Plumbing is about fundamentals

 

Let me tell you a story about plumbing.

 

As a young homeowner, I was house-rich and cash-poor, and because of that I needed to handle breakdowns myself as much as possible. I learned to do electrical work, cabling, drywall, basic carpentry, and plumbing. Of them all, I found the greatest satisfaction with plumbing work. Sweating copper pipes together was elegant, utilitarian, and beautiful. Not all joints were the same, so there were challenges to overcome each time, but a clean weld and a solid seal was a mark of satisfaction. There were a handful of tools that took care of most of my problems; a few pipe wrenches, a hacksaw, a pipe cutter, flux, a blowtorch, a bucket, and a mess of couplers were enough to tackle a majority of my issues. The bucket was multi-use. It could be used for when there was a leak, or as a receptacle for my tears when things went badly.

 

Then things changed. I’m not a tradesman, so I can’t say exactly why this change happened, but the next time I needed to do work, there was a new infrastructure that was taking over. The aisles that were outfitted with row upon row of shiny copper pipe were being replaced with bland white tubes and flexible colored bundles. My jobs didn’t change; I still needed to get water from one place to another without a bucket, but my materials were different.

 

Like all skills I’ve picked up, I needed to start learning new approaches. Since the objective didn’t change, but the approach and the materials have, there was a learning curve but with the same goal in mind.  A  new infrastructure and implementation philosophy had its own nuances. Flux was out, to be replaced with inline couplers or chemical cements. Cutting was relegated to special slicing tools. Supporting new plumbing codes, using new techniques that shortened the time it took to accomplish a task. Everything about it changed, except the goal—getting water from one place to another, getting it there quickly and at the right temperature (a temperature requirement that is always changing). Thankfully, the bucket stayed the same.

 

You may ask yourself, how is moving from copper to CPVC or PEX anything at all like working in IT? Well, although the infrastructure may have changed, your job has remained the same: to provide services to your end user regardless of where their services reside. You could be working with a team that is containerizing everything or a team that’s shifted everything to a cloud platform, but none of that matters. Making sure that the end users can do their job is your job.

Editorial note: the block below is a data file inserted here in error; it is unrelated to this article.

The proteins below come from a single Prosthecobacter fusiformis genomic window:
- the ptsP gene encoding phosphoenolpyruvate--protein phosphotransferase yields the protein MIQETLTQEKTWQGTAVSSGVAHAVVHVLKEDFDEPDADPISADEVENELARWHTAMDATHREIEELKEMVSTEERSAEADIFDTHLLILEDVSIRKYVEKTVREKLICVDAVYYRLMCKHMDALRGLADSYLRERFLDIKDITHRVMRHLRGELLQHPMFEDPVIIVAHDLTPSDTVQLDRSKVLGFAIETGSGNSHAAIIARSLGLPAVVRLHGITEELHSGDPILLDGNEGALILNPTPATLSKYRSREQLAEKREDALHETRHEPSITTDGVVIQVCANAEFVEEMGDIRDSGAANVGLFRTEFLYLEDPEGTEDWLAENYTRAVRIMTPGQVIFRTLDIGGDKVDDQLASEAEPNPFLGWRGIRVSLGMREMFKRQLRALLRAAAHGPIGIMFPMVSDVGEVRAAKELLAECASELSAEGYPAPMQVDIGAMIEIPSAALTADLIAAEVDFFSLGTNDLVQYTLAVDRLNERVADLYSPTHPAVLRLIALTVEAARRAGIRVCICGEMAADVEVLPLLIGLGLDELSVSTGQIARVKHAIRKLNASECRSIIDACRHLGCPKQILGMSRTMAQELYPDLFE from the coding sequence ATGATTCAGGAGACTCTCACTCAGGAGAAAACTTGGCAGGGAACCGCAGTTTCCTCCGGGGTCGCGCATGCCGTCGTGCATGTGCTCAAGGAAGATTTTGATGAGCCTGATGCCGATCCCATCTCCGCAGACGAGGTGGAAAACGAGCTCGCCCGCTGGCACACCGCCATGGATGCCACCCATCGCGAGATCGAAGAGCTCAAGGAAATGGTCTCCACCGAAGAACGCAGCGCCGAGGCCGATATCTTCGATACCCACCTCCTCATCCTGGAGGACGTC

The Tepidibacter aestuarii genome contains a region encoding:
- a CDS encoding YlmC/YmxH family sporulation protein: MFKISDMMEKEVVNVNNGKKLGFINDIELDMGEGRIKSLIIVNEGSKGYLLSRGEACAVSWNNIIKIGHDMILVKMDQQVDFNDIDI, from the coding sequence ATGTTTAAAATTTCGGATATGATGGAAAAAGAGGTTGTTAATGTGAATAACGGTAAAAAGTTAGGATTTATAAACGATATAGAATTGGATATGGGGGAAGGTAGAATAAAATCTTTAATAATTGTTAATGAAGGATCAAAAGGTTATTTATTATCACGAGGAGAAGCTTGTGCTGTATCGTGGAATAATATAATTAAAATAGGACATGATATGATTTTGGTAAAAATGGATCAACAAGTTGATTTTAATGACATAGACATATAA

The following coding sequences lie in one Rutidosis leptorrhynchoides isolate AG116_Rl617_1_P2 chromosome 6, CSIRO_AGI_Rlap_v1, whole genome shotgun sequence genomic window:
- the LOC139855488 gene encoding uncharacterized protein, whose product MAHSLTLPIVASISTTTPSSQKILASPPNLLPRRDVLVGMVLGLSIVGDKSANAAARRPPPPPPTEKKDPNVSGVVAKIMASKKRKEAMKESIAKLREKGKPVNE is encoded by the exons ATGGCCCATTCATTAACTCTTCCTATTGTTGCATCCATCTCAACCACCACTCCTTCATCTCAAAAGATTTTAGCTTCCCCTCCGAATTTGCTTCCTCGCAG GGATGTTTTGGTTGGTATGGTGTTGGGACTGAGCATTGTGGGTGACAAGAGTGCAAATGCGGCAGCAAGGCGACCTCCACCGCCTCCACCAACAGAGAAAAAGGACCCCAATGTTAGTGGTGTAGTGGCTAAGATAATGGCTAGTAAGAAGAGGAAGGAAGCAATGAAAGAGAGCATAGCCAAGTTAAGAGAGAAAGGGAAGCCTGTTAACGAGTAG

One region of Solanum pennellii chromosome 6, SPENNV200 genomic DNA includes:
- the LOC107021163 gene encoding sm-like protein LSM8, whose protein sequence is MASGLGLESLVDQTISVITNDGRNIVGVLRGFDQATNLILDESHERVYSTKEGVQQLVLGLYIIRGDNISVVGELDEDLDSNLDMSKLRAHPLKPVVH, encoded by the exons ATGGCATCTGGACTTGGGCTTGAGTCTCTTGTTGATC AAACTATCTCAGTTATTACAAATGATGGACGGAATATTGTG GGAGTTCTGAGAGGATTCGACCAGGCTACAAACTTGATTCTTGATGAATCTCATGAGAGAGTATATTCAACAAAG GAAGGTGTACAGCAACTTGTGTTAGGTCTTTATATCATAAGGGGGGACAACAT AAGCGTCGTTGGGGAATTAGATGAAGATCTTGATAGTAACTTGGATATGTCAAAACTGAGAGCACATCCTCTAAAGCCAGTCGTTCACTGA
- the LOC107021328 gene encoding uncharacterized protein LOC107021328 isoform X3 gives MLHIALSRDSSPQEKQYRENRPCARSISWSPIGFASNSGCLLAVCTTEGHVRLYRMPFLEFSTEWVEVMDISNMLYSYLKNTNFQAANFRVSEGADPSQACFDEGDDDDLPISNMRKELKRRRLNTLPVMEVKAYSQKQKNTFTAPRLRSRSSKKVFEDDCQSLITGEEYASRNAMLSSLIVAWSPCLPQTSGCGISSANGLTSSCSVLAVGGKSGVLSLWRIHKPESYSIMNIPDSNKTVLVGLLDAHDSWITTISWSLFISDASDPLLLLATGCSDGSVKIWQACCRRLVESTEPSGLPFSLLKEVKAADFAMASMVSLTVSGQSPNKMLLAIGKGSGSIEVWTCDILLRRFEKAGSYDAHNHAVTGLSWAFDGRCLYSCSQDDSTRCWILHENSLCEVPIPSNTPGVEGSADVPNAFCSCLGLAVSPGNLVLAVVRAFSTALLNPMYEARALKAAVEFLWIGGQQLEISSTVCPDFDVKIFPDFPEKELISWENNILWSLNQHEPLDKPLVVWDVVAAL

Where and how the user does their work is immaterial. Realistically, it doesn’t matter where the work is done, be that on a bunch of physical servers, within a plethora of virtual servers, in a private cloud, hybrid cloud, public cloud, or within a SaaS solution. In that light we’ve added the Cloud Management forums to THWACK. It’s the work that’s valuable to your organization and why you have a job. The tool and the approach that was right last year may not be the same for the next year. This is why SolarWinds® AppOptics, Loggly®, Papertrail, and Pingdom® share the spotlight with products like Network Performance Monitor and Server & Application Manager. You can easily take what you know, combine it with your years of experience, and apply them to this new emerging IT environment, armed with tools that are purpose-built for the new plumbing.

 

New approaches, tools, and skills never, ever replace your existing skillset; they just supplement it. That’s what makes for great IT professionals.  There are times when I’ve had to go back and sweat copper while helping a friend or replacing an old water softener. Your legacy skills and tools are just as viable, but you need to know when and how to use them.

 

So, don’t be afraid to think about picking up some new tools and taking a different approach to solve problems that are ultimately the same as before—helping your users do their jobs—on some new infrastructure. The skills you picked up in your past are valuable, useful, and reduce the learning curve when challenged with something totally new.  Your skills, those which help you work through problems from a multitude of angles, are the ones needed with any new infrastructure.

 

But if there’s one thing I can recommend, it would be to not forget the bucket.